Oct 2, 2012 Comments Off Pat Dollard
Excerpted from Fox News: Two U.S. Border Patrol agents were shot, one fatally, Tuesday morning in an area in south Arizona known as a major drug-smuggling corridor, authorities said.
The identities of the agents were not immediately released, but the shooting occurred at the Brian Terry Station near Naco, Ariz., which is just south of Tucson. The station was named after an agent who was killed in the line of duty in December 2010. The area is considered a remote part of the state and sources tell Fox News that the shooting occurred at 1:50 a.m. local time and about 8 miles from the border.
The agents who were shot were on patrol with a third agent, who was not harmed, according to George McCubbin, president of the National Border Patrol Council, a union representing about 17,000 border patrol agents. The agents were on horseback at the time of the shooting.
McCubbin said he had no further information regarding the shooting.
The shooting occurred after an alarm was triggered on one of the many sensors along the border and the three agents went to investigate, said Cochise County Sheriff’s spokeswoman Carol Capas.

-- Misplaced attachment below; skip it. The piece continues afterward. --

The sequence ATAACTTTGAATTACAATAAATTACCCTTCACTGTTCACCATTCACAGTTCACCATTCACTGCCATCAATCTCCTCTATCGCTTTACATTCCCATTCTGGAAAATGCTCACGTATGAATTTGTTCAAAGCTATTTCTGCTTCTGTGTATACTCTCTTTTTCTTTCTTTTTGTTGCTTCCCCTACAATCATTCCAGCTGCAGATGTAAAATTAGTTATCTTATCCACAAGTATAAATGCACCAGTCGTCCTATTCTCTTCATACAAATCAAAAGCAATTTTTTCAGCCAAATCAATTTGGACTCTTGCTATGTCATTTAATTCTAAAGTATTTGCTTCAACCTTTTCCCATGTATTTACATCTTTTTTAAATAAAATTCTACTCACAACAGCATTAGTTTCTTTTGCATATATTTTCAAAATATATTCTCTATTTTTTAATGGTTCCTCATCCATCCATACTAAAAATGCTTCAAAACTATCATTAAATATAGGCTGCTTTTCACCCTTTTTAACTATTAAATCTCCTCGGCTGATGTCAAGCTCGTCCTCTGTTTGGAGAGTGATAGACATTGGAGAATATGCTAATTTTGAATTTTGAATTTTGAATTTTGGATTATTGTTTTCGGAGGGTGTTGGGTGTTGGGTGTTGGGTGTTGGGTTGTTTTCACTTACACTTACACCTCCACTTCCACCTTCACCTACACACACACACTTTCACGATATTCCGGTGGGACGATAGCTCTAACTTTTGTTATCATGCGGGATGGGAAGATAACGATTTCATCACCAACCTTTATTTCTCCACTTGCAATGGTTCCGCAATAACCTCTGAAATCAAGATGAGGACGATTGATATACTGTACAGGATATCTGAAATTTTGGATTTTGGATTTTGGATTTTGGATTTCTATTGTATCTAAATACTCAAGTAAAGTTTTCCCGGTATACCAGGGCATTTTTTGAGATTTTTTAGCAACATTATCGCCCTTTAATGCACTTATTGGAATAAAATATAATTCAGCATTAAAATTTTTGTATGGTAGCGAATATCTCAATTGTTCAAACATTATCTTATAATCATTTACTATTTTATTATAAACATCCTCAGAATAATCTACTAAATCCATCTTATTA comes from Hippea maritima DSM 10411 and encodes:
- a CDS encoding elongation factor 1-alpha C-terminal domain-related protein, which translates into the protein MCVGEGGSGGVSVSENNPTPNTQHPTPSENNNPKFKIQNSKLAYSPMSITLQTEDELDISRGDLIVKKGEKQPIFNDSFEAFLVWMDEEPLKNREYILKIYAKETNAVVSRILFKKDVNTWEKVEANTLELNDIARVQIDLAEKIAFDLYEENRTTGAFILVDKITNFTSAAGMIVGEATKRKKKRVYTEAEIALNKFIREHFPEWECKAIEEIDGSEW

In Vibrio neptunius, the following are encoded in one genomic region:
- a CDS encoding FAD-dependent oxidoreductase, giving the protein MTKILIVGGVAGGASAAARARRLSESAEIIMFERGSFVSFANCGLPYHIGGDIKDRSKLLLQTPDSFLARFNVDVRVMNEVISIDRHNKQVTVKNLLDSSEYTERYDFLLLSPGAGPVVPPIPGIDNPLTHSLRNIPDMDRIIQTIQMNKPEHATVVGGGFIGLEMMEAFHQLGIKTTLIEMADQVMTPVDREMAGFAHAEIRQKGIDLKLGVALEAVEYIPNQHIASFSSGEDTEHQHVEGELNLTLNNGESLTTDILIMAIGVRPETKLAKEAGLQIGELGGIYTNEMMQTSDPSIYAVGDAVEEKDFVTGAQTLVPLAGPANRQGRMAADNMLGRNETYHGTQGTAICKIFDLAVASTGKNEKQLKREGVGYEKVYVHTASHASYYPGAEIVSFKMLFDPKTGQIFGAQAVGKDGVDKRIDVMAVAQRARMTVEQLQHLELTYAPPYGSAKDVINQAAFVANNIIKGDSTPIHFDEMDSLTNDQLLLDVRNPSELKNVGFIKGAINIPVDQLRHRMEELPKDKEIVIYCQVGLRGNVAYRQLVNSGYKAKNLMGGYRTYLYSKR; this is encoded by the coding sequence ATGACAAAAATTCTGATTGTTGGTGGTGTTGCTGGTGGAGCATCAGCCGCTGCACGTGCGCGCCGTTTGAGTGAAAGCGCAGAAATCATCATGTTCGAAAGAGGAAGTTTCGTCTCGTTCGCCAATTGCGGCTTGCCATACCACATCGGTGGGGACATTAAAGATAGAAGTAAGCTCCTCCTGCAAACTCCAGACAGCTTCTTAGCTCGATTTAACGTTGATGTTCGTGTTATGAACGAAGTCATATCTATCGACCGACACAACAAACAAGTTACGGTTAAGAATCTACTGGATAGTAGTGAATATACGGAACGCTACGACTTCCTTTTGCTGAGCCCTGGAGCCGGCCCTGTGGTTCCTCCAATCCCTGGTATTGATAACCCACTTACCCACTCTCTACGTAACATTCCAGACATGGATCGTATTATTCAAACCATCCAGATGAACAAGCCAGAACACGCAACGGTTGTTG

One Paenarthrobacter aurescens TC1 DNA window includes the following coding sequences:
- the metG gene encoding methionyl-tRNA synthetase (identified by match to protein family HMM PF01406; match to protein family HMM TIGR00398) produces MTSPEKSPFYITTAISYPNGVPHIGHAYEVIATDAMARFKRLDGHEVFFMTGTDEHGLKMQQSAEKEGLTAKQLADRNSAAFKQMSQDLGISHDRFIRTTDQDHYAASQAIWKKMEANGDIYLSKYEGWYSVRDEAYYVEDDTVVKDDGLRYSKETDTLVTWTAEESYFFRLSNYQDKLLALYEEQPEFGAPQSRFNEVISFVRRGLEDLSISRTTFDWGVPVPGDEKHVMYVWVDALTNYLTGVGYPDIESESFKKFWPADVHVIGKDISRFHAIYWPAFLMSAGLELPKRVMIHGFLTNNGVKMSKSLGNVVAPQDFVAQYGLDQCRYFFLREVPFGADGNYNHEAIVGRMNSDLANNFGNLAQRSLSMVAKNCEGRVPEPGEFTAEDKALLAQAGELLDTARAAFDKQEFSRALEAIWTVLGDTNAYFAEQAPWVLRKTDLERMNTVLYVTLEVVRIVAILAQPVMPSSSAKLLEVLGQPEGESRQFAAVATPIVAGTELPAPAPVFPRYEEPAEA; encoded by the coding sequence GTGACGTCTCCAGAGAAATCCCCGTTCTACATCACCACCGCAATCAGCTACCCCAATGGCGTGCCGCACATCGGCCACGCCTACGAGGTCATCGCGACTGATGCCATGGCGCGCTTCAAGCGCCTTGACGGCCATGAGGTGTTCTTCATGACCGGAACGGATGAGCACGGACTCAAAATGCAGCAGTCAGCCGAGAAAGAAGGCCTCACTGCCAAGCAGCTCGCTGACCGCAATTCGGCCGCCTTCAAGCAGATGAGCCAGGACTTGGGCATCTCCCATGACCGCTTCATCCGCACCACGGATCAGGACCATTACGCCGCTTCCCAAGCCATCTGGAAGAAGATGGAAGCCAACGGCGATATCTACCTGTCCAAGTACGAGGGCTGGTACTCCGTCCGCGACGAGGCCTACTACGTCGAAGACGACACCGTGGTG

The injured agent was airlifted to a hospital with nonlife-threatening injuries. The injured agent was shot in the ankle and buttocks, the Department of Homeland Security said.
The search for the killer is being led by the Federal Bureau of Investigation and the Cochise County Sheriff’s Office. The area is currently flooded with agents on horseback and helicopters conducting a search for the suspects.
Smuggling activity typically increases at this time of night and year since the weather is starting to cool from triple-digit figures.
Two weeks ago, the station was named after Brian Terry, who died in a shootout in December 2010 not far from Tuesday’s shooting. Terry was the last agent fatally shot while on duty.
In Terry’s shooting, two guns found at the scene were bought by a member of a gun-smuggling ring that was being monitored in the Fast and Furious investigation. Critics have knocked U.S. federal authorities for allowing informants to walk away from Phoenix-area gun shops with weapons, rather than immediately arresting suspects.
The Associated Press contributed to this report